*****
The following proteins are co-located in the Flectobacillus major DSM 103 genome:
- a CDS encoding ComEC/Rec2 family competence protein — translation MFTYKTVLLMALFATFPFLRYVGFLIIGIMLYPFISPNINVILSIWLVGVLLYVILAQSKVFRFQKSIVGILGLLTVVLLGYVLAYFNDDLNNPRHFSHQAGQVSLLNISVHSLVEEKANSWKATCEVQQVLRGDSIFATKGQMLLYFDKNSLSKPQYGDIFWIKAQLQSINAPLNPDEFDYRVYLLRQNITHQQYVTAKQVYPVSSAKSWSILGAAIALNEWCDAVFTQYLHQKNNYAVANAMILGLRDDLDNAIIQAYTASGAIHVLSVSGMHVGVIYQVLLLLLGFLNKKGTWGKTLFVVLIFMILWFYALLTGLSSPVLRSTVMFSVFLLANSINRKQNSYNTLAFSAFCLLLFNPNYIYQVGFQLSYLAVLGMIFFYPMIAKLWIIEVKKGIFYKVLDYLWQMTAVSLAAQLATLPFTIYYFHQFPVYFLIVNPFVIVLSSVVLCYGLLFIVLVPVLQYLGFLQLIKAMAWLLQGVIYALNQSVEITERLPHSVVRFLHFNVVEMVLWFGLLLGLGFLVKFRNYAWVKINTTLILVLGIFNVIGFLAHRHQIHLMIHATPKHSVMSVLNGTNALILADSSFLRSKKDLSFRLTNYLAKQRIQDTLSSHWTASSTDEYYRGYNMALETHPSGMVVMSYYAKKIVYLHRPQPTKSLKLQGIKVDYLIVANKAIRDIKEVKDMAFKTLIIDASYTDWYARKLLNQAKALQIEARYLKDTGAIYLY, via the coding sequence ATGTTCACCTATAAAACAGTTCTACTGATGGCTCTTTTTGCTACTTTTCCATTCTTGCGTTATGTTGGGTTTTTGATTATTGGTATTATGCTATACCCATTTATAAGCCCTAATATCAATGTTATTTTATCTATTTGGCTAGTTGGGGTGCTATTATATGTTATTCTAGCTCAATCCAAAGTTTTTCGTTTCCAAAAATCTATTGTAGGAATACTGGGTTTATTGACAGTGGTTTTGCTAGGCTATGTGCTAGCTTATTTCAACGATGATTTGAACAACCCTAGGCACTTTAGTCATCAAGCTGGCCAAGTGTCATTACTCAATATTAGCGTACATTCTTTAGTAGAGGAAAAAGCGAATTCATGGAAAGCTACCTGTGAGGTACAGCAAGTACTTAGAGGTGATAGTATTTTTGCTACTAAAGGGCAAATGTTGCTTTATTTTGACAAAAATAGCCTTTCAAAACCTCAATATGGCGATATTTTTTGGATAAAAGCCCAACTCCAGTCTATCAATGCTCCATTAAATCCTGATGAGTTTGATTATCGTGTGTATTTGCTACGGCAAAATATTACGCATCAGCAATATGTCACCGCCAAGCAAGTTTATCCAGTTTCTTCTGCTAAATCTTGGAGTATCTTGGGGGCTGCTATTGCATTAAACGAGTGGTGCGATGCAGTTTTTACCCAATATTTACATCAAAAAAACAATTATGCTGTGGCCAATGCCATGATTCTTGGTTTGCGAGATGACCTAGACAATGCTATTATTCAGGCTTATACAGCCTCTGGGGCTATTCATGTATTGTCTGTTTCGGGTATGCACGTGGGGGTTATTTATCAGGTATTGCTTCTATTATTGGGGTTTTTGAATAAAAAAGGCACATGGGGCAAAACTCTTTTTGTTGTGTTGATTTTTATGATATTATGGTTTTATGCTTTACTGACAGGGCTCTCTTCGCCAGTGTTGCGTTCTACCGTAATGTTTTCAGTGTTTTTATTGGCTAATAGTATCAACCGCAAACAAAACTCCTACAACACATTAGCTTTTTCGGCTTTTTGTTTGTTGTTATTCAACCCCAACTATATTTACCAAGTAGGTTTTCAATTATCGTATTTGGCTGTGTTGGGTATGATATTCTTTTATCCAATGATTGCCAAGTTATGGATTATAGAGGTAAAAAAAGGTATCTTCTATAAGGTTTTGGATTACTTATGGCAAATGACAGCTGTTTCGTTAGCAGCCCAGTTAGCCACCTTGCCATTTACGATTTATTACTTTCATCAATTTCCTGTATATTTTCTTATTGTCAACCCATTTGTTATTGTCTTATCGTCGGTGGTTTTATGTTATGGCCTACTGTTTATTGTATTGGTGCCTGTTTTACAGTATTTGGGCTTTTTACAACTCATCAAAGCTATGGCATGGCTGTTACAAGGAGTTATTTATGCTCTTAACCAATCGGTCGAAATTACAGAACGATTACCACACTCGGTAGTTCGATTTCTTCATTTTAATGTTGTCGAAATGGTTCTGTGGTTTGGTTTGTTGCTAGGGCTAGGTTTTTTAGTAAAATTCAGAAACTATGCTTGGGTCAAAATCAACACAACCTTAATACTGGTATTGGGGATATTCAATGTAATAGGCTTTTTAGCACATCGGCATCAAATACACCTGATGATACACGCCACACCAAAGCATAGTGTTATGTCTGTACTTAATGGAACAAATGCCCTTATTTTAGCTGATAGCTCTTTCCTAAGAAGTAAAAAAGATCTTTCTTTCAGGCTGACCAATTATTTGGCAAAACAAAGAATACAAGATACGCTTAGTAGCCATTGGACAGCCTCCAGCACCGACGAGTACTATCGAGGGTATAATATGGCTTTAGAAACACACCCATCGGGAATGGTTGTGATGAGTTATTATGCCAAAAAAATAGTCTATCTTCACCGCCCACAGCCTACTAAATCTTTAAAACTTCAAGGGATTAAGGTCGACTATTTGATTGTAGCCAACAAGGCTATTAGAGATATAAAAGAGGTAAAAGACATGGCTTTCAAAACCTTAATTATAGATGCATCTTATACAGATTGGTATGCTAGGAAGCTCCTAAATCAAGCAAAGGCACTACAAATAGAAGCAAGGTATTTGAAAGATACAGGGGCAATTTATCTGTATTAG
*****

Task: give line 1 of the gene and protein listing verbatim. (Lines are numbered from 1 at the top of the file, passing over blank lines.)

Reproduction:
The following proteins are co-located in the Flectobacillus major DSM 103 genome: